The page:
5. What is the name of Gwyn’s firstborn? (Dark Souls)

If you haven’t been digging through the Dark Souls lore with a fine tooth comb then, I don’t blame you. The lore-rich story is deep, intricate, and partly tucked away in item descriptions. There are plenty of questions about the series, but this is one question that stands out. Gwyn, the Lord of Sunlight and first Lord of Cinder, first born son. The little information we do know about him is: he was a God of War and inherited his father’s light abilities. For choosing the side with his father’s enemies, the dragons, he was stripped of his status as a god. All references to him were erased from Anor Londo and Lordran. In Dark Souls 3, it is heavily suggested that the Nameless King found in the Archdragon Peak is the forgotten son. The description within the game stats, “…once a dragon-slaying god of war, before he sacrificed everything to ally himself with the ancient dragons” Still this son of Gwyn remains nameless, stripped away from him with everything else.

~Melissa Buranen

4. How do Pokemon relate to real animal? (Pokemon)

Pokemon have a weird relationship with animals. Many Pokemon are themselves based on real animals—such as Ursaring, who is obviously a bear, or Arbok, who is clearly a cobra. Now, there aren’t any real bears or cobras in the show or games that I know of, but there are plenty of other examples. Regular fish make plenty of appearances in the Pokemon show and we even see things such as real bees in the attacks of some Pokemon. Even just the fact that Pikachu is referred to in the Pokedex as the “Mouse Pokemon” is enough to raise some eyebrows, as it suggests that Pokemon do coexist alongside their more familiar counterparts.

Even weirder, however, is the food. In Pokemon X and Y, fresh fish is served in the restaurants of Lumiose City. Yet in the original series of the Pokemon show, a hungry Ash and Brock daydream of a dish of filleted Magikarp. The Pokedex entry of Farfetch’d suggests that it “makes a delicious meal,” because of which it is “nearly extinct.” Which really gives you a new perspective on that green onion stick it wields as a weapon. But hey, it is the “Wild Duck” Pokemon; a counterpart to the animal that is a favorite in Eastern dishes.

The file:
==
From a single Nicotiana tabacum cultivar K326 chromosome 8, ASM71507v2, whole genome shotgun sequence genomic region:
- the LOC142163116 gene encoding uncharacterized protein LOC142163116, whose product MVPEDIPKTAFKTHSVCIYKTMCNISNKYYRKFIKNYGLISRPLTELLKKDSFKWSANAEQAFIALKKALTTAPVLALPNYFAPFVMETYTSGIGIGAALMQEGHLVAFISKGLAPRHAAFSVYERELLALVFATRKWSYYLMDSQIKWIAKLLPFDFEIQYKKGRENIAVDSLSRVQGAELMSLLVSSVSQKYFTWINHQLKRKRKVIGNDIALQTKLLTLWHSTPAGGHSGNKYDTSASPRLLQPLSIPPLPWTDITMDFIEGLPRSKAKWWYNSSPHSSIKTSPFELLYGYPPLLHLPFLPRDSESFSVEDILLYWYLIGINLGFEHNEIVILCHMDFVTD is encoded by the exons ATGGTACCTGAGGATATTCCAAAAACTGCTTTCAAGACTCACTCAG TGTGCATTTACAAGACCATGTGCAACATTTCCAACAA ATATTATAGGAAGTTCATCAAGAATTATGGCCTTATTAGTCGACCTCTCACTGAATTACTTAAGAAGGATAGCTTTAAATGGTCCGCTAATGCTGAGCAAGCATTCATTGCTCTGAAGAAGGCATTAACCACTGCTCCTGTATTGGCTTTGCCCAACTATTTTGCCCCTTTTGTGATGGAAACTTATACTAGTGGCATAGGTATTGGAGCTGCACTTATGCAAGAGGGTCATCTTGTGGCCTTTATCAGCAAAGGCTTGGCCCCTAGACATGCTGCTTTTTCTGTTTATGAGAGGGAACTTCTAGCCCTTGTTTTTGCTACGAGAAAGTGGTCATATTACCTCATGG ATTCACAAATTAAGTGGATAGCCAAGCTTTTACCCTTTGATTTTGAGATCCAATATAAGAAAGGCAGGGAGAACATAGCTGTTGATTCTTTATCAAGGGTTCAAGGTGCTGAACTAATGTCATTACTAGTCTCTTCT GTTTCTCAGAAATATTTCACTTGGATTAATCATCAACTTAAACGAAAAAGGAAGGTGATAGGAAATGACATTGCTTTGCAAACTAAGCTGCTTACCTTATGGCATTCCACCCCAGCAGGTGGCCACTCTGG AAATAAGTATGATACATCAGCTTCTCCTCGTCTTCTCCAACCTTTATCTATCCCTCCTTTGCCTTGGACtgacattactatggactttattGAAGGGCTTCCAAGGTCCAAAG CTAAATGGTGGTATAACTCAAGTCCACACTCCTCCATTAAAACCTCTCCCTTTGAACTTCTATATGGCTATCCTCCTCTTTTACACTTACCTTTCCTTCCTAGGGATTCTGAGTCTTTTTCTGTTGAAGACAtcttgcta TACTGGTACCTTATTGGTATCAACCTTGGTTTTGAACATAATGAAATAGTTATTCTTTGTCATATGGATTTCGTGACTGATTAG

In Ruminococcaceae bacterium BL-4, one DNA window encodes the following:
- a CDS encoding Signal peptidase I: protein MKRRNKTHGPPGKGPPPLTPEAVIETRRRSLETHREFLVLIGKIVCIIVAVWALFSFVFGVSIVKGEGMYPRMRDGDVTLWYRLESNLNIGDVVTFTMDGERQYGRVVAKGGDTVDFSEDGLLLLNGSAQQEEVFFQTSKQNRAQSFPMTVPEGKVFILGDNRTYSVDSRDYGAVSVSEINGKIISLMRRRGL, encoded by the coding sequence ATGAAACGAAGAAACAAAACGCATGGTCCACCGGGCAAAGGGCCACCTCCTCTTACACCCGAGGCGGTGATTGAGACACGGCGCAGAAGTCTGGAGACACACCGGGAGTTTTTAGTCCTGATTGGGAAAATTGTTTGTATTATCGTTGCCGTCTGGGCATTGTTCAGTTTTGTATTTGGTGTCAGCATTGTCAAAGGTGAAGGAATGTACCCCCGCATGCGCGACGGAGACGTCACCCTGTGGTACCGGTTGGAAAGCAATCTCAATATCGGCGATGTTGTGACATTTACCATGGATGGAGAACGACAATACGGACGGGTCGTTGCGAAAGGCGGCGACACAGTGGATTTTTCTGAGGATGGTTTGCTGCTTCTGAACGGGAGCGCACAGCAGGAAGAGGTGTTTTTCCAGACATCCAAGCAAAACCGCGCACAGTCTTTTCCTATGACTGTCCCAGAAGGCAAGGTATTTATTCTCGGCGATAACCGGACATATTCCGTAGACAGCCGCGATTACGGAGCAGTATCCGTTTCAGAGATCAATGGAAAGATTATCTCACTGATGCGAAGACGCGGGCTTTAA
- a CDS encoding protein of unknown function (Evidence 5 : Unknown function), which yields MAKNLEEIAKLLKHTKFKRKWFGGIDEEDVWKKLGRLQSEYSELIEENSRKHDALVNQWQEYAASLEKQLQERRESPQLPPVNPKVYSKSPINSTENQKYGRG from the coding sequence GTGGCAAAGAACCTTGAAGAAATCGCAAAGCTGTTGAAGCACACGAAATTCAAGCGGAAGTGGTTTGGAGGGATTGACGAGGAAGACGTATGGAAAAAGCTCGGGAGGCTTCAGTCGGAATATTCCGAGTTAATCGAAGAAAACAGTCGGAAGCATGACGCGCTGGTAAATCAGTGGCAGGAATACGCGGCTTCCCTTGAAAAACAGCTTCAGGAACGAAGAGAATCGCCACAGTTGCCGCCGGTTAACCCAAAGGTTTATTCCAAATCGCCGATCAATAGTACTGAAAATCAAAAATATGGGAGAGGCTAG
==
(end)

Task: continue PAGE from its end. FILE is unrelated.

Pokemon has some pretty crazy questions surrounding its lore, but this is definitely one of the weirder ones.

~Joe Molohon

3. What is inside the box? (Five Nights At Freddy’s)

Five Nights at Freddy’s is a franchise predicated on conspiracy and intrigue. Be it the year 1984, hidden newspaper clippings, or mini-games that basically turn Chuck-E-Cheese into Silent Hill, FNAF has a bad habit of putting in a lot of mysteries that the fans can basically solve faster than you can say “pizza time.” One mystery remains unsolved to this day, however: what’s in the box? More specifically, what’s in the locked chest that was unveiled once people managed to make it all the way to the end of the fourth entry in the franchise? No one’s sure. There’s theories abound, ranging from “it’s one of the murdered kids” to “nothing, because you can’t open the damn thing.” There’s clues leading every which way, and then some. Scott Cawthon, the creator of FNAF, has teased that the secrets to the entire series lie within that box, but because no one’s opened it, he’ll just have to stay quiet. That’s the real horror of the franchise-a conspiracy that even the Internet can’t solve.

~Donovan Bertch

2.What really happened in Nibelheim? (Final Fantasy VII)

This question might sound foolish because it was already answered. Or was it? In Final Fantasy VII, it is told that in discovering the truth of his birth, Sephiroth went mad, murdering inhabitants of Nibelheim before burning it to the ground. Expect this is not the only answer or sequence of events. In Final Fantasy VII: Crisis Core, the story of the incident is nearly the same until the arrival of Genesis Rhapsodos. In the game, Before Crisis, the Player Turk attempts to stop Sephiroth. Extending into other media with the animated OVA, The Last Order gives yet another altered telling of the events. This single incident is told from multiple views, each making changes to the sequence that make it hard to determine the truth. Did Sephiroth simply go mad on his own? Or did Genesis goad his madness? We are left to wonder still, what truly happened in Nibelheim?

~Melissa Buranen

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